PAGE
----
The Complete Poems of William Empson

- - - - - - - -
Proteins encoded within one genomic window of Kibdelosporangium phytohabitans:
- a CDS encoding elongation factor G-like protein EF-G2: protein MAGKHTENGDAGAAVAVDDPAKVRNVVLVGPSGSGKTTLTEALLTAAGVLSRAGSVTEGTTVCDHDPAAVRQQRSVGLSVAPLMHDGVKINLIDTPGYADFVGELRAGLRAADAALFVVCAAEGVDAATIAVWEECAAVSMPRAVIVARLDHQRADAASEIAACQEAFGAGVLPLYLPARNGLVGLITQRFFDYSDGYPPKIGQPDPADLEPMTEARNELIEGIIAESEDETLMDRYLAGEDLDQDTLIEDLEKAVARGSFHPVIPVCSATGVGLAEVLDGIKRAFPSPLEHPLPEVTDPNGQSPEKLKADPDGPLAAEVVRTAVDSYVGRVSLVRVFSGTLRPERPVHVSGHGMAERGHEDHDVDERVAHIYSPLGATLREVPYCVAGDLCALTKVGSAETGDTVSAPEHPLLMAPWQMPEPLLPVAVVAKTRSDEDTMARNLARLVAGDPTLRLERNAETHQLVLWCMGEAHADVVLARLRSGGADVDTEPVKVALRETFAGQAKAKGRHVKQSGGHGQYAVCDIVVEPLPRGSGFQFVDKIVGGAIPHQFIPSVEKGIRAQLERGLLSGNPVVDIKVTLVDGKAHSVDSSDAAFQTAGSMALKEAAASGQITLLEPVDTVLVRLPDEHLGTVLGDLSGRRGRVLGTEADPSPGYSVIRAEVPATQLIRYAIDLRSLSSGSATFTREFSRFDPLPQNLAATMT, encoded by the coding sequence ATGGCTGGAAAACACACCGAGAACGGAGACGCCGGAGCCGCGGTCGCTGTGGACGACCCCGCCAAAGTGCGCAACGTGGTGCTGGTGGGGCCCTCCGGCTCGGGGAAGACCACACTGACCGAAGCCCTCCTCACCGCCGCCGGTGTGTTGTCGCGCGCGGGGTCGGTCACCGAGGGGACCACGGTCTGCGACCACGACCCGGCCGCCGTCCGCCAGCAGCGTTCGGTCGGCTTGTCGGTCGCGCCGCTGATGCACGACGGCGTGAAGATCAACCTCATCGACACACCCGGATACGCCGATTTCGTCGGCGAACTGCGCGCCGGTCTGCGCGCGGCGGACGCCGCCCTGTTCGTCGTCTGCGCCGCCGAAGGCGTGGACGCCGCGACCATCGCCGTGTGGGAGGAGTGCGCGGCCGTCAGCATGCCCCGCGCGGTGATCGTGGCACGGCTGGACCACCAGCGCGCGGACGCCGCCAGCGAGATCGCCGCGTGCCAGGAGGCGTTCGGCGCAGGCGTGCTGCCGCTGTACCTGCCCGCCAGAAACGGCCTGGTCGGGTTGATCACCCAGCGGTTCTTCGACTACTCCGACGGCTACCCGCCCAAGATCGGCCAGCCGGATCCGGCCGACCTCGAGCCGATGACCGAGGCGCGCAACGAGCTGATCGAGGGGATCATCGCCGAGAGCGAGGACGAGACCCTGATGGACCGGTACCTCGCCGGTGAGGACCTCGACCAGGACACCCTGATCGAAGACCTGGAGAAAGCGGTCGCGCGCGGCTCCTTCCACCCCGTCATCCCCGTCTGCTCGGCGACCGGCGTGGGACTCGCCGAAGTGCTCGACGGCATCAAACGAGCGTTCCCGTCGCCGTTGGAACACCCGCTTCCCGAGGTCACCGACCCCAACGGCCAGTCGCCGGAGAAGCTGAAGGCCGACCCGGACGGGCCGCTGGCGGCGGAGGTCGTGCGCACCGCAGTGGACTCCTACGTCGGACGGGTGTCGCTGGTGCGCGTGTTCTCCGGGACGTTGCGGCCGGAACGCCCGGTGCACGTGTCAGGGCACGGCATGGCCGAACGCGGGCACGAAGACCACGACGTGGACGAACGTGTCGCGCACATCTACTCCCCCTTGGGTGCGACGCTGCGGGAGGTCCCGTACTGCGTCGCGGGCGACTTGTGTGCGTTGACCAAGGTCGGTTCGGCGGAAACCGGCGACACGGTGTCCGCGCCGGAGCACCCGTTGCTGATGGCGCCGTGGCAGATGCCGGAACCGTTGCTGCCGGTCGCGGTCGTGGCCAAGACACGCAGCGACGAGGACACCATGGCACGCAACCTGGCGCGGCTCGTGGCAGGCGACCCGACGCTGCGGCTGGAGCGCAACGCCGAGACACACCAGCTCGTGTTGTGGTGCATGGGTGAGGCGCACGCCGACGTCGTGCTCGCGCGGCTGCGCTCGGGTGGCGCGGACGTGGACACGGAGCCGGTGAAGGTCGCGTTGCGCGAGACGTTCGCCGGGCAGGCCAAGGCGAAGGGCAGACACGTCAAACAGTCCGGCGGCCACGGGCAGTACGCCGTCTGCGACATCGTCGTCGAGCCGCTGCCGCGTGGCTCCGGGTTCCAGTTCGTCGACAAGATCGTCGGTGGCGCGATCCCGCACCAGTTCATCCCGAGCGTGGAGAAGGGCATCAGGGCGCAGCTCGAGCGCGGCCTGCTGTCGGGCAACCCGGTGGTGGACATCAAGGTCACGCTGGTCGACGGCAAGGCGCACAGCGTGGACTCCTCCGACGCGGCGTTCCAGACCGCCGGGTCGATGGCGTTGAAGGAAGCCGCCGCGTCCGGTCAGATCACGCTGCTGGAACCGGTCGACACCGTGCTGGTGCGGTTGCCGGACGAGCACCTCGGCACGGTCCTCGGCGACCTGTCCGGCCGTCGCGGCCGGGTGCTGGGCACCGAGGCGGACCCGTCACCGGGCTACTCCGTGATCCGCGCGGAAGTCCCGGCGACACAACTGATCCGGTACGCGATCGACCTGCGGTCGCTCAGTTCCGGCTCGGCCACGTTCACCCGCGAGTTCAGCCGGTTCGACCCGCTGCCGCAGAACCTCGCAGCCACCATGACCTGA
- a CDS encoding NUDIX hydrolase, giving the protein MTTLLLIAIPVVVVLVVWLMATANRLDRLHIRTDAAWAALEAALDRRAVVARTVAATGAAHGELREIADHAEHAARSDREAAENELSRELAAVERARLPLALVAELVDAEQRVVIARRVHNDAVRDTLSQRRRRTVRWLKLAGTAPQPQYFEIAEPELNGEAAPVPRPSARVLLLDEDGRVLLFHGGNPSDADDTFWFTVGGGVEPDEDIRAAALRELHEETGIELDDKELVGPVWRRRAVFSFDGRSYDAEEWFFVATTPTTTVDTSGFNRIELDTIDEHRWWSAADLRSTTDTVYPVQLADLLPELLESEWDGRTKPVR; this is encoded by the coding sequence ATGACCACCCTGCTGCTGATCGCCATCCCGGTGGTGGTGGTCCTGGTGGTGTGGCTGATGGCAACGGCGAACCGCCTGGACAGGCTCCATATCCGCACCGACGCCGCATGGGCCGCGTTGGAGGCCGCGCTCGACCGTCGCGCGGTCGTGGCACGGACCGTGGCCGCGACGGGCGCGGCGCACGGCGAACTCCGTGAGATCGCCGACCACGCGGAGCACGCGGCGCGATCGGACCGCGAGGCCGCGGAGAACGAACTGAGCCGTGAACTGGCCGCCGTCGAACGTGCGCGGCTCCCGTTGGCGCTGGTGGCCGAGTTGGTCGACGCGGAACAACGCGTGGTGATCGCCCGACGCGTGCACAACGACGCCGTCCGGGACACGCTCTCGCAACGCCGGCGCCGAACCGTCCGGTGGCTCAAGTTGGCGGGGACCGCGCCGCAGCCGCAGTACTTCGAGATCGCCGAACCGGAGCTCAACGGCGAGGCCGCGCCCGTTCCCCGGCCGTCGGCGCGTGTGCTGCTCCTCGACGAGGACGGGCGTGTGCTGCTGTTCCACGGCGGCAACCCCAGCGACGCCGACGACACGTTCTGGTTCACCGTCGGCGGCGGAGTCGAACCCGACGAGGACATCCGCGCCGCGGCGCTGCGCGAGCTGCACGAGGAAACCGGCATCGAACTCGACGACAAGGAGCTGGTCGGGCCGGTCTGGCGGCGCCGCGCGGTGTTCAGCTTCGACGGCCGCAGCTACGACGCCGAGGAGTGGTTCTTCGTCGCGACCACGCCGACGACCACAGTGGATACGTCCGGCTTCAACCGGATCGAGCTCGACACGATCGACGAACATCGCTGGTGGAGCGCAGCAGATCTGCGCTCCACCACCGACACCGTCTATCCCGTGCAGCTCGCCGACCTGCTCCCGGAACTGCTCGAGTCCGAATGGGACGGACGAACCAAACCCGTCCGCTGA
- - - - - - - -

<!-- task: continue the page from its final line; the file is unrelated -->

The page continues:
Empson's poetry occupies a central place in 20th century literature. Acclaimed as the author of "Seven types of ambiguity" (1930). William Empson was ... Show synopsis Empson's poetry occupies a central place in 20th century literature. Acclaimed as the author of "Seven types of ambiguity" (1930). William Empson was applauded also for the dazzling intelligence and emotional passion of his poems. T.S. Eliot praised the "brain power" and "intense feeling" of his poetry; F.R. Leavis hailed him as the first true successor to John Donne. Other writers as diverse as W.B. Yeats, Dylan Thomas and John Betjeman have admired his elegant, humane and moving work. Robert Lowell told Empson: "I think you are the most intelligent poet writing in our language and perhaps the best. I put you with Hardy and Graves and Auden and Philip Larkin" The poems have a wide range of themes, from metaphysics to melancholy, social climbing to political satire and love to loss. Above all, Empson was stimulated by the the implications of modern science, which he called "the only fertile part of the contemporary mind". His witty and argumentative poetry reflects on the "strangeness of the world", and on the conflicting problems of conduct and belief. This volume brings together for the first time all of the poems Empson published in his lifetime and several more discovered since his death. Drawing on published papers, interviews views, readings and broadcasts, John Haffenden's introduction and annotations identify manuscript sources, allusions and intertexts. The volume also includes Empson's own notes, which he regarded as a vital complement to the poetry: "there is a portentous air about compact verses without notes," he remarked "like a seduction without conversation".
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